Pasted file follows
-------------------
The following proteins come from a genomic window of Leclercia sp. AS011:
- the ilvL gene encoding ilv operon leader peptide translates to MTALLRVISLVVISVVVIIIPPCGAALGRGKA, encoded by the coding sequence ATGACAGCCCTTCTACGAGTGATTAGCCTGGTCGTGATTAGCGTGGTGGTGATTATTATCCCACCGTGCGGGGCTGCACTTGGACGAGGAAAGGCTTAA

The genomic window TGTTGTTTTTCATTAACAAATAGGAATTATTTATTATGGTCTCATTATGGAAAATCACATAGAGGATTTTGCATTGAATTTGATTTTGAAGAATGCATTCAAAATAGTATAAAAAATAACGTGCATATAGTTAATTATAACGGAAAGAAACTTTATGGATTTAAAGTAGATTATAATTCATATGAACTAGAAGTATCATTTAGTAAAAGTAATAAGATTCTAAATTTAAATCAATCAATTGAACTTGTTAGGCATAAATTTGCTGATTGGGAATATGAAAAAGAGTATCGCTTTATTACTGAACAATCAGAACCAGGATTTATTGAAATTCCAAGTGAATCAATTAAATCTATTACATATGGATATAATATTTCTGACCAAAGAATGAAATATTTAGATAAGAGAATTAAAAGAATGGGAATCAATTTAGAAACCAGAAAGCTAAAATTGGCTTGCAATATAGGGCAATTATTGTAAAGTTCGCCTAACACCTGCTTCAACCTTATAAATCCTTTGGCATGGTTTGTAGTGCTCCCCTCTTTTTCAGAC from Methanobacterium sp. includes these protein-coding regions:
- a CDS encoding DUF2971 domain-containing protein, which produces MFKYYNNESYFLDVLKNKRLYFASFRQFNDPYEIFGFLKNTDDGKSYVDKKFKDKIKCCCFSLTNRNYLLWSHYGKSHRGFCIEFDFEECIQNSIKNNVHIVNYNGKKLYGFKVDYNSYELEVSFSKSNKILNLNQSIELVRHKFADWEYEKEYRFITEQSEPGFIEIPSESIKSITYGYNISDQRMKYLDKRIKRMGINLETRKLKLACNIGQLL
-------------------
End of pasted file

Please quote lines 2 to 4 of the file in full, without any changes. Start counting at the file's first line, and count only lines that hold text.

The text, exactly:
- the ilvL gene encoding ilv operon leader peptide translates to MTALLRVISLVVISVVVIIIPPCGAALGRGKA, encoded by the coding sequence ATGACAGCCCTTCTACGAGTGATTAGCCTGGTCGTGATTAGCGTGGTGGTGATTATTATCCCACCGTGCGGGGCTGCACTTGGACGAGGAAAGGCTTAA

The genomic window TGTTGTTTTTCATTAACAAATAGGAATTATTTATTATGGTCTCATTATGGAAAATCACATAGAGGATTTTGCATTGAATTTGATTTTGAAGAATGCATTCAAAATAGTATAAAAAATAACGTGCATATAGTTAATTATAACGGAAAGAAACTTTATGGATTTAAAGTAGATTATAATTCATATGAACTAGAAGTATCATTTAGTAAAAGTAATAAGATTCTAAATTTAAATCAATCAATTGAACTTGTTAGGCATAAATTTGCTGATTGGGAATATGAAAAAGAGTATCGCTTTATTACTGAACAATCAGAACCAGGATTTATTGAAATTCCAAGTGAATCAATTAAATCTATTACATATGGATATAATATTTCTGACCAAAGAATGAAATATTTAGATAAGAGAATTAAAAGAATGGGAATCAATTTAGAAACCAGAAAGCTAAAATTGGCTTGCAATATAGGGCAATTATTGTAAAGTTCGCCTAACACCTGCTTCAACCTTATAAATCCTTTGGCATGGTTTGTAGTGCTCCCCTCTTTTTCAGAC from Methanobacterium sp. includes these protein-coding regions:
- a CDS encoding DUF2971 domain-containing protein, which produces MFKYYNNESYFLDVLKNKRLYFASFRQFNDPYEIFGFLKNTDDGKSYVDKKFKDKIKCCCFSLTNRNYLLWSHYGKSHRGFCIEFDFEECIQNSIKNNVHIVNYNGKKLYGFKVDYNSYELEVSFSKSNKILNLNQSIELVRHKFADWEYEKEYRFITEQSEPGFIEIPSESIKSITYGYNISDQRMKYLDKRIKRMGINLETRKLKLACNIGQLL